There’s been talk recently of dismantling, or otherwise changing how the BBC functions. Do you think Peaky Blinders could have happened without the BBC?
That’s a fantastic question, and thank you for asking me, because absolutely not. The BBC was the only home for this. The BBC nurtures and fosters brave and daring content. The BBC should be strutting across the world. In this age of American streamers, they are fine, but the BBC – name another broadcaster that had a good Second World War. It’s got roots, it’s got depth. The BBC is our Coca Cola.
You pivoted to a movie instead of doing another season. Did that change how you wanted to end season 6?
Yeah, I’d love to say that I’ve got control over what I’m going to write, but I don’t really have conscious control over how the thing is going to end, even though I tried to have a destination in mind. So I’ve always had the Second World War destination.
But then, for me, writing is quite a chaotic process, and you read it back and see where it’s going, and let that have the authority. So it turns out that there’s more to tell, and so I want to tell that in the form of the film. And then, subsequent to that, who knows where we’ll be?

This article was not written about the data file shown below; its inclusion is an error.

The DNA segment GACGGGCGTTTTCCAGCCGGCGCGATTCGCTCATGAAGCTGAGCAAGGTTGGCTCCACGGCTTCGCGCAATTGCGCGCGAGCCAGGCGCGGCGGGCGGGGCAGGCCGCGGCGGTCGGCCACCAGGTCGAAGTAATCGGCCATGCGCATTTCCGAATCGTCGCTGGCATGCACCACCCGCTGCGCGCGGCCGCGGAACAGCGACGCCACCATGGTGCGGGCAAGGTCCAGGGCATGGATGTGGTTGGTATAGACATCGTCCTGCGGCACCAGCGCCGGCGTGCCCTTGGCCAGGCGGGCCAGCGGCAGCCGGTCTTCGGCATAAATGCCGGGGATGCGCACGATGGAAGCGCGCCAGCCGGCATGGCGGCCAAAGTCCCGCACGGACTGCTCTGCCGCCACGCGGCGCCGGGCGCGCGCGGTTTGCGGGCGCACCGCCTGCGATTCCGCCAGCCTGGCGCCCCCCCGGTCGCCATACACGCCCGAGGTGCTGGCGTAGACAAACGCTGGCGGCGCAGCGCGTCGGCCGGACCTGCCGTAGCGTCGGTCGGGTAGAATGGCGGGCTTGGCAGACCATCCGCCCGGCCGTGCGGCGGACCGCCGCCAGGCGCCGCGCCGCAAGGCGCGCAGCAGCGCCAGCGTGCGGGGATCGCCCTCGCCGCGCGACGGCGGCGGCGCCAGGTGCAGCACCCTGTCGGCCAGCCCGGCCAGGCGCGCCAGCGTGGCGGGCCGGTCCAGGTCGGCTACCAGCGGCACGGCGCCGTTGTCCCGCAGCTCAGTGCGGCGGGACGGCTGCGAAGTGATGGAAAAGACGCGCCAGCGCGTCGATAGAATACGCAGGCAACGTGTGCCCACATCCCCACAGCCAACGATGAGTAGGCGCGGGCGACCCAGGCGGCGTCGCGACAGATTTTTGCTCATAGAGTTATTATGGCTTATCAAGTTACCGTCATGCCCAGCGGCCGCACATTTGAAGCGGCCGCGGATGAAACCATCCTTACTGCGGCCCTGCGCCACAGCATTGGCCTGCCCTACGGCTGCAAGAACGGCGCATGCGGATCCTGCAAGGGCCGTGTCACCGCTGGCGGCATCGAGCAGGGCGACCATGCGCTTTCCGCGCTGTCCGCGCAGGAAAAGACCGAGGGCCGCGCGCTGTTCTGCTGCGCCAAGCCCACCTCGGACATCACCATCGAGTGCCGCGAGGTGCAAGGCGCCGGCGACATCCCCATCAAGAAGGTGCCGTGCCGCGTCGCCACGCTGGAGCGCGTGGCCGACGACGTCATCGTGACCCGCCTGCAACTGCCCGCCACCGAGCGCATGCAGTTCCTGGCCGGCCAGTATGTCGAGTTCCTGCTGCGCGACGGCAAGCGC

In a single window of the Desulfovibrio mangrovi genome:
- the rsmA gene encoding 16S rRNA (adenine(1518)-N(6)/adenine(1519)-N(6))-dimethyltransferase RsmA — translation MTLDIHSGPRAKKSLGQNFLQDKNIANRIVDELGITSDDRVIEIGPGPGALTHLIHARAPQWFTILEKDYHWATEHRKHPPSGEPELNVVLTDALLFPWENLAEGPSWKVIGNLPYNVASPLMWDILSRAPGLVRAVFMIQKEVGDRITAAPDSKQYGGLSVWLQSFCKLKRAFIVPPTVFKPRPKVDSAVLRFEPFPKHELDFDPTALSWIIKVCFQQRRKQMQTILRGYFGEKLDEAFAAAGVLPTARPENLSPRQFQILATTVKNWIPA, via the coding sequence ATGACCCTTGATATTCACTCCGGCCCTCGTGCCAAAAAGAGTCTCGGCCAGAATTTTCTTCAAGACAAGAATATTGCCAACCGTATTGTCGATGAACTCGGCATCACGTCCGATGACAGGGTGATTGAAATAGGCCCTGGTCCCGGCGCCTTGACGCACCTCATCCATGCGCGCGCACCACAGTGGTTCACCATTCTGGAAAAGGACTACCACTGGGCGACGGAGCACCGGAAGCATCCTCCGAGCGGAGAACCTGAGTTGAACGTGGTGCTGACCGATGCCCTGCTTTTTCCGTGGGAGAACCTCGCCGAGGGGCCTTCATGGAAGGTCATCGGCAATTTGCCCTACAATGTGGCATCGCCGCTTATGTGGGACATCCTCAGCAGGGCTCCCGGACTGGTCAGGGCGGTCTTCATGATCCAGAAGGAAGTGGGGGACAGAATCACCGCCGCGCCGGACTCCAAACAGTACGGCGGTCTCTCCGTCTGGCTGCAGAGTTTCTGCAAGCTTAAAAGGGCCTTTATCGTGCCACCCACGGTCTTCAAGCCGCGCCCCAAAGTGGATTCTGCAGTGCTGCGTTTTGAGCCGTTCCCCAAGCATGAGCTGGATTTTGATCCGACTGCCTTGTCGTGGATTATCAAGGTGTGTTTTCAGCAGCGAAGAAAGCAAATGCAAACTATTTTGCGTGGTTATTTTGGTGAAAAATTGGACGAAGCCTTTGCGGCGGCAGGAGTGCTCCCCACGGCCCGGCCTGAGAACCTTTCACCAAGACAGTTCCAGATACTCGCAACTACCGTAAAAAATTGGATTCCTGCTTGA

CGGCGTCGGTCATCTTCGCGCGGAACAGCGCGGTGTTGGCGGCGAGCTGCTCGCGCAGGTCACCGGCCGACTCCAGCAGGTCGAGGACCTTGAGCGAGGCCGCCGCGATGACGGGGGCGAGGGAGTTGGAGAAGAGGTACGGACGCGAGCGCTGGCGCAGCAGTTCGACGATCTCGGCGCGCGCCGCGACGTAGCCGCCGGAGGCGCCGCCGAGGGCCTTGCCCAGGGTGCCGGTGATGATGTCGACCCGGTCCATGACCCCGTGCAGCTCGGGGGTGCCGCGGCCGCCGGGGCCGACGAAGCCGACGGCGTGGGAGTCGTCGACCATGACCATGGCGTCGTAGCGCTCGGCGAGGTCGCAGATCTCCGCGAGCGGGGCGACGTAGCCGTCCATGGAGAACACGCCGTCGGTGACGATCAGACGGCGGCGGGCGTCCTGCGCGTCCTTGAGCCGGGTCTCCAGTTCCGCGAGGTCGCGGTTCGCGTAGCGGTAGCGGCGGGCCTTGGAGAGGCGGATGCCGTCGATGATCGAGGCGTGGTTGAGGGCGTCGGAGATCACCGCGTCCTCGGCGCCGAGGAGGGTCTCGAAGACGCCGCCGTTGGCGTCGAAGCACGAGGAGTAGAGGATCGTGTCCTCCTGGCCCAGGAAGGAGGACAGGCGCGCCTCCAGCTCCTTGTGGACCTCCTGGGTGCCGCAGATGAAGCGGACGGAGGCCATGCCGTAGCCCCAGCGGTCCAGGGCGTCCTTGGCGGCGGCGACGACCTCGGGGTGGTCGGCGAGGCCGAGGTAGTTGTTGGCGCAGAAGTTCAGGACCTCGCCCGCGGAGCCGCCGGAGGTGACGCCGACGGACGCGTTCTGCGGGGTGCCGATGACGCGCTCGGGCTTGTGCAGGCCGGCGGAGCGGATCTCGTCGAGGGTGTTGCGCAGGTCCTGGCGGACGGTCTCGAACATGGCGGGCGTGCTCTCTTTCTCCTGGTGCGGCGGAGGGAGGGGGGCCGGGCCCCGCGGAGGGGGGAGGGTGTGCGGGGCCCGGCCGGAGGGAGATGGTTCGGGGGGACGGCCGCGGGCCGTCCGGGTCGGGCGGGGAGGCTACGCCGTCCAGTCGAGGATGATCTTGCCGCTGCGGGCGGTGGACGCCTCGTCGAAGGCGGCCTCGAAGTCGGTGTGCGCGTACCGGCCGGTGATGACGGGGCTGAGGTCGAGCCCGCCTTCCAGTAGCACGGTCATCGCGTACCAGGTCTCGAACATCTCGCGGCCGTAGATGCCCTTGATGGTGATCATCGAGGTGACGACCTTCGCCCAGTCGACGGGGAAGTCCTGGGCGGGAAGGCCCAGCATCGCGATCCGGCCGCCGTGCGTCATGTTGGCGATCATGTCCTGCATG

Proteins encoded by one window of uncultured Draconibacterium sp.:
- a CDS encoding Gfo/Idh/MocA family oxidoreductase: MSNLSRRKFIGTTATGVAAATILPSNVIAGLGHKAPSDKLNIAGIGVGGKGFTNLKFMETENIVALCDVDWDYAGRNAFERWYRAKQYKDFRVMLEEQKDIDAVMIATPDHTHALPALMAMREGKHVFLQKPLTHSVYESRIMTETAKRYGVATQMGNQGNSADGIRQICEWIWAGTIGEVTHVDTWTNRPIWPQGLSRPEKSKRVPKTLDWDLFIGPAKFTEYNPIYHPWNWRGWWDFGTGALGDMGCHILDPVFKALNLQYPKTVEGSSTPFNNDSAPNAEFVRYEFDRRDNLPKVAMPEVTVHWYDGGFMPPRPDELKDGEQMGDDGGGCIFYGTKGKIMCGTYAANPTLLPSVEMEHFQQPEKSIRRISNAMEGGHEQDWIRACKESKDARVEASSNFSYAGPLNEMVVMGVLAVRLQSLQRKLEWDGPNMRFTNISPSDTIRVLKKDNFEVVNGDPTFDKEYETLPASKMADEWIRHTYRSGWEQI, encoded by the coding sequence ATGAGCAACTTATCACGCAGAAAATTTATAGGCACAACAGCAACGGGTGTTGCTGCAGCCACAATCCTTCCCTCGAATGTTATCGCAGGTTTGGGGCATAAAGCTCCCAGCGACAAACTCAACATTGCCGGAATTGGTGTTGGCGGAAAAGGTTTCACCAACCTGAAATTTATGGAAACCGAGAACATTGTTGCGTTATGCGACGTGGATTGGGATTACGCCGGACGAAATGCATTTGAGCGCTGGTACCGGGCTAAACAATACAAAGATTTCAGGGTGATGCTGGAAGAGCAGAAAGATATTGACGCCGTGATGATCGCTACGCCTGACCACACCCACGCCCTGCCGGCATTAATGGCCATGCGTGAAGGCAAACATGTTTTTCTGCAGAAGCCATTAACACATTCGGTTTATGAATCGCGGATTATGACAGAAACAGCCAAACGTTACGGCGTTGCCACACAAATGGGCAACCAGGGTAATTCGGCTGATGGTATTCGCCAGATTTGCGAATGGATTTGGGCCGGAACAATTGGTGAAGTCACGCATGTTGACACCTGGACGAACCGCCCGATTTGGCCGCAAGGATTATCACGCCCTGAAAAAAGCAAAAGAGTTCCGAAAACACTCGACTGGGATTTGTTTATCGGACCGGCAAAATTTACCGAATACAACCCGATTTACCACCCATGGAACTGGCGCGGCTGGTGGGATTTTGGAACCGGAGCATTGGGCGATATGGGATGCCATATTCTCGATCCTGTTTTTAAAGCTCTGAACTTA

Spencer has been nominated for a number of awards, including Kristen Stewart for Best Actress at the Oscars, congratulations!
Indeed – there’s been some talk of bias in the BAFTAs against stories that focus on the monarchy. Do you think that’s true?
Oh, God knows. I mean, I actually don’t know how the whole awards system works. It seems to change all the time. So I always think I should care more about it, because it involves other people as well, but I don’t really.
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Now that we’re in the final season, what is it you hope people take away from Peaky Blinders?
Well, I hope that English writers or British writers will look at their own history, their own grandparents, their own backyard, and see the mythology and the romance, and not be embarrassed. You know, the Americans can write songs about their towns, but we can’t write songs about Huddersfield in Birmingham.
But why not? You know, the dramas and the lives that people live in in your own backyard are just as big and dramatic. So I hope it spawns some sort of self-belief, if it’s needed, in working class British stories.
Peaky Blinder season 6 premieres February 27 on BBC One.